Published by Entangled: Select Contemporary on September 25th 2017
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Hot, filthy rich, and usually irresistible, Hudson Carlyle just met the one woman in Harbor City who’s immune to his legendary charm. Nerdy ant researcher Felicia Hartigan is the unsexiest dresser ever. She trips over air. And she’s in love with totally the wrong man. Hudson can’t stop thinking about her.
His regular moves won’t work here. He’s going to need a new plan, starting with helping her win over the man she thinks she wants. And if in the process she ends up falling for Hudson instead? Even better. Step one, charm her panties off. Step two, repeat step one as frequently as possible.
But what if the famous Carlyle charm finally fails him when he needs it most? Or worse, what if she figures out the one secret he’s kept from everyone, including his family, and walks away for good?
It’s evident from the beginning that ‘The Charmer’ is like a flip-off to the brother’s best-friend trope, a twist which is in itself, an interesting though tricky one. I don’t know why books that involve academics/geeks/researchers or brainy protagonists appeal so much, but they do. The moment I saw ‘Ant researcher’ in the blurb, I was quite sold on reading this, but was disappointed when it didn’t quite turn out the way I’d hoped.
Yet it’s somewhat slow going though and it was strangely hard to buy into Felicia and Hudson as a couple, particularly since there were several layers of deception, a ton of denial as well as instances of molehills being made mountains which, as staples of the rom-com, should have made me laugh but didn’t. Instead, both Felicia and Hudson were clichéd in the ways that define romantic comedy: the geeky, awkward woman with the tendency to say inappropriate (but apparently adorkable) things and the smarmy, cocky, smug manwhore millionaire who never needed help getting notches on his bedpost yet is strangely attracted to the ‘plainer’ one who is wary of him. Not only did I struggle to get past these stereotypes, I also found myself becoming as frustrated by Felicia’s inability to decide what or whom she really wanted as I was with Hudson’s inability to own what he does as well as his general dishonesty with Felicia—whom he’d never intended to end up with Tyler anyway despite his so-called help.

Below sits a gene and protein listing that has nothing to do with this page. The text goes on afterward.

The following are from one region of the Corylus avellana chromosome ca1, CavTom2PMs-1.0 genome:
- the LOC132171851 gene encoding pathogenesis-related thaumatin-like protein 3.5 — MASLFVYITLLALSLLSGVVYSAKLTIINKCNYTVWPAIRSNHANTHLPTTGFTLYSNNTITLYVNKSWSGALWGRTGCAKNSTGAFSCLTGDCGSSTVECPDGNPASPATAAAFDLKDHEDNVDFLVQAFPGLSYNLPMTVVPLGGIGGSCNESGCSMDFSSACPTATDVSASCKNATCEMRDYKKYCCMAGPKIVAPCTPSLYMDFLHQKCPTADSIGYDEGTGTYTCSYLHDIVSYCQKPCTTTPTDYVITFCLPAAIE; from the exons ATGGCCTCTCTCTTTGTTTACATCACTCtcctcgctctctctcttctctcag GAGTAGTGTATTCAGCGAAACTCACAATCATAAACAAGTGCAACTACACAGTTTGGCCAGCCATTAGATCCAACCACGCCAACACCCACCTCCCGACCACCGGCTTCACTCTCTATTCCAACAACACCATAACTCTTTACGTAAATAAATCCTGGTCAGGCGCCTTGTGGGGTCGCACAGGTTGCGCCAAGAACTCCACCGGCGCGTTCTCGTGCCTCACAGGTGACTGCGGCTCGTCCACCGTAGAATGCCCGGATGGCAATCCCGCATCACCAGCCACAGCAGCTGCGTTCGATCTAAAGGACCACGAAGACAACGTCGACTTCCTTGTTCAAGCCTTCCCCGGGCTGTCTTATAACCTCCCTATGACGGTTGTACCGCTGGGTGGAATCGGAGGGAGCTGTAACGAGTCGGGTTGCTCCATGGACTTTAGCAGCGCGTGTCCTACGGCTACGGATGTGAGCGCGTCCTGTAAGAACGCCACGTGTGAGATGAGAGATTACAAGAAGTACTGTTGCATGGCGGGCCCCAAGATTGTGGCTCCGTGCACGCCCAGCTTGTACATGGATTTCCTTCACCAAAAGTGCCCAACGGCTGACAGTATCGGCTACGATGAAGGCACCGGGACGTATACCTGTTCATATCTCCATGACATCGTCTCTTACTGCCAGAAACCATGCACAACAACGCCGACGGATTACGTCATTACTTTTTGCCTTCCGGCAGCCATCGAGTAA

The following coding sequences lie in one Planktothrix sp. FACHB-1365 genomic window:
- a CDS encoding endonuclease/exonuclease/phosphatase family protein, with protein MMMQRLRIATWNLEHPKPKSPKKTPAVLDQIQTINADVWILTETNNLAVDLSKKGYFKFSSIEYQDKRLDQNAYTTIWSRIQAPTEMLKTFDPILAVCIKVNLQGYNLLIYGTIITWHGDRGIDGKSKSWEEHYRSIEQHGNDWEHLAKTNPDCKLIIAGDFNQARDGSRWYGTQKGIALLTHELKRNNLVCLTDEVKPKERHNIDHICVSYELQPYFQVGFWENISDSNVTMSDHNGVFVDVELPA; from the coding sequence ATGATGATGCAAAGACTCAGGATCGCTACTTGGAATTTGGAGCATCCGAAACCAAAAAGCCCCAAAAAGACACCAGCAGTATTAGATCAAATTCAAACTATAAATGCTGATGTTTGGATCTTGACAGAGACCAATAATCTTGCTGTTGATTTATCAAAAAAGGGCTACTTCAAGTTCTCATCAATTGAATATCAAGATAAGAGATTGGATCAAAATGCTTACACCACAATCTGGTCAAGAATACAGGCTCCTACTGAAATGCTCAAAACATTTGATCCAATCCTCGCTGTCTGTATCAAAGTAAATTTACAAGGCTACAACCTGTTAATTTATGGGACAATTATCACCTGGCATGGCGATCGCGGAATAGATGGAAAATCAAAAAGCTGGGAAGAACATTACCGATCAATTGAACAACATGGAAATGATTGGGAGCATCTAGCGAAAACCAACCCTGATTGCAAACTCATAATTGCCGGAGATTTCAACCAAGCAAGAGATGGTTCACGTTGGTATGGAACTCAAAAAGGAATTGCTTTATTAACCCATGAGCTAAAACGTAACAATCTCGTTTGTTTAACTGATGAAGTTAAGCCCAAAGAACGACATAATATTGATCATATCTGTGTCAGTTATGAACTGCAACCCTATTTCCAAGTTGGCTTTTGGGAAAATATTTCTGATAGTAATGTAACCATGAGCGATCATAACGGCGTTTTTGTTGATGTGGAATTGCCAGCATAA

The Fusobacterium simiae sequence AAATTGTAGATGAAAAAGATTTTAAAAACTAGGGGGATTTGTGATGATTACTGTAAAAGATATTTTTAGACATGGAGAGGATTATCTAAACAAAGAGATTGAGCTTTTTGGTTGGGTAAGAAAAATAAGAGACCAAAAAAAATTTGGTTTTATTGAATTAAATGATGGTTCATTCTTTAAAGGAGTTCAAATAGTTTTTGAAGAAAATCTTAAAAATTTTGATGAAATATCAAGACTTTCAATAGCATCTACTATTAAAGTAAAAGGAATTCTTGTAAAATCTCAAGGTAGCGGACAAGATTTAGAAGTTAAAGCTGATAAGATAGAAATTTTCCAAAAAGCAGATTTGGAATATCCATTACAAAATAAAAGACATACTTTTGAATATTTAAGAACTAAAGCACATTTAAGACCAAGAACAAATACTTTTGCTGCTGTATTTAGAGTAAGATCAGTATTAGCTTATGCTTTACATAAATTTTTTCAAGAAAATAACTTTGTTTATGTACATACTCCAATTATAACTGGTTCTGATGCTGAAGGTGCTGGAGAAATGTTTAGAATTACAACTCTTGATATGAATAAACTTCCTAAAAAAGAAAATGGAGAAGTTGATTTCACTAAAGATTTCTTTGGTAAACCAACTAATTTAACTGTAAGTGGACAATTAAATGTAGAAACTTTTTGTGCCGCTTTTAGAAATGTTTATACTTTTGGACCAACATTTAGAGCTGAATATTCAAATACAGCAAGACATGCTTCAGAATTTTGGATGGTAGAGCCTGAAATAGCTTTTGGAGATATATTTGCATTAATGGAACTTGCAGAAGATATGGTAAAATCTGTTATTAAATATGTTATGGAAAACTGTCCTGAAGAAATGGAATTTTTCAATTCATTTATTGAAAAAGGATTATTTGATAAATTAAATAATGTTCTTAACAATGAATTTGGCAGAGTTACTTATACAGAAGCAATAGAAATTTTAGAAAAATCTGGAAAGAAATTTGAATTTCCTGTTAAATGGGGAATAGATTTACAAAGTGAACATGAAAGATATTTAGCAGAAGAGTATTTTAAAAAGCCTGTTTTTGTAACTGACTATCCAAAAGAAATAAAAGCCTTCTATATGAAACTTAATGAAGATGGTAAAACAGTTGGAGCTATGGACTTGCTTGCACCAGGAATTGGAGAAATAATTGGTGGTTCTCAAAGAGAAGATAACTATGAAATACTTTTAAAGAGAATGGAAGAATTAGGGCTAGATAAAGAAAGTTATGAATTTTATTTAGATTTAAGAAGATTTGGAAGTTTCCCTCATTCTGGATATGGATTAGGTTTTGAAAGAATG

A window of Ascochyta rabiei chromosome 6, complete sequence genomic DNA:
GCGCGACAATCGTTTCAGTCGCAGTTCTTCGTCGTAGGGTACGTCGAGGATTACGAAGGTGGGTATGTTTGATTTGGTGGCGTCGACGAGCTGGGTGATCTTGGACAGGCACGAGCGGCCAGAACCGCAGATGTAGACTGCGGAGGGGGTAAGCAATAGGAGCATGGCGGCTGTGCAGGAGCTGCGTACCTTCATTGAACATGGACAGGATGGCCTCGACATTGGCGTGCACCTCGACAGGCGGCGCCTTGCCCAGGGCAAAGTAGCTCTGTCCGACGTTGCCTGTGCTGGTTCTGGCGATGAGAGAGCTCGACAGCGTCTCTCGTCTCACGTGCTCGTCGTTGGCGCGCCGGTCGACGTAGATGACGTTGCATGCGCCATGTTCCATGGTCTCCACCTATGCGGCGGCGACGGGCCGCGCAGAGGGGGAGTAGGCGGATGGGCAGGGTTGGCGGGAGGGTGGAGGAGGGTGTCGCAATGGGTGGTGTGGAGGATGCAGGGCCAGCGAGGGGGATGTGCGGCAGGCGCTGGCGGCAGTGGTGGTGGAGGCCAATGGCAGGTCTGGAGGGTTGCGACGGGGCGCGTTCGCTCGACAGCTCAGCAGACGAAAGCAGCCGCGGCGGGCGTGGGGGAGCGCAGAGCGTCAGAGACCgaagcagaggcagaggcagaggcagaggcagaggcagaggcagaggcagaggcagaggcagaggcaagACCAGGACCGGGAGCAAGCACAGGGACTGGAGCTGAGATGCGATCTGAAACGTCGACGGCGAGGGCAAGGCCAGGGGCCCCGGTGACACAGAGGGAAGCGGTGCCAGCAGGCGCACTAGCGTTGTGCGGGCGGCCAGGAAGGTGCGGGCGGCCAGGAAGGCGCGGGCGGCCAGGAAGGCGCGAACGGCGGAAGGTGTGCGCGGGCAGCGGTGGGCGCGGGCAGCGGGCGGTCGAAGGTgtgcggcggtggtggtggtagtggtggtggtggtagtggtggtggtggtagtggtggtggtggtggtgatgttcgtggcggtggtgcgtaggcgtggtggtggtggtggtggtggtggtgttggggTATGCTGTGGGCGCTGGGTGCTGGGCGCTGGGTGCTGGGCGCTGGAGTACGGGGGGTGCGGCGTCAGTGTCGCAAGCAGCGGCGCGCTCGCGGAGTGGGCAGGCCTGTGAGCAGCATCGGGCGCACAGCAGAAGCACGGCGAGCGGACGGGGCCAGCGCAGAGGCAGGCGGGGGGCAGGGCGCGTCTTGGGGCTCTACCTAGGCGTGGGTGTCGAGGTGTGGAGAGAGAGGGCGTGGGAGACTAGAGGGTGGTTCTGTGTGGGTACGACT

Their steamy scenes weren’t really the problem—Avery Flynn writes them scorching enough—only that those actually faded into the background and mattered less simply because the bottom-line was that I couldn’t get invested in Felicia and Hudson together with a whole farcical setup that was really leading nowhere for most of the story. I ended up skimming the last half of ’The Charmer’, interested only to see how it all blew up between them before the grovelling began. Unfortunately, I’m going to say that this isn’t a book for me at all.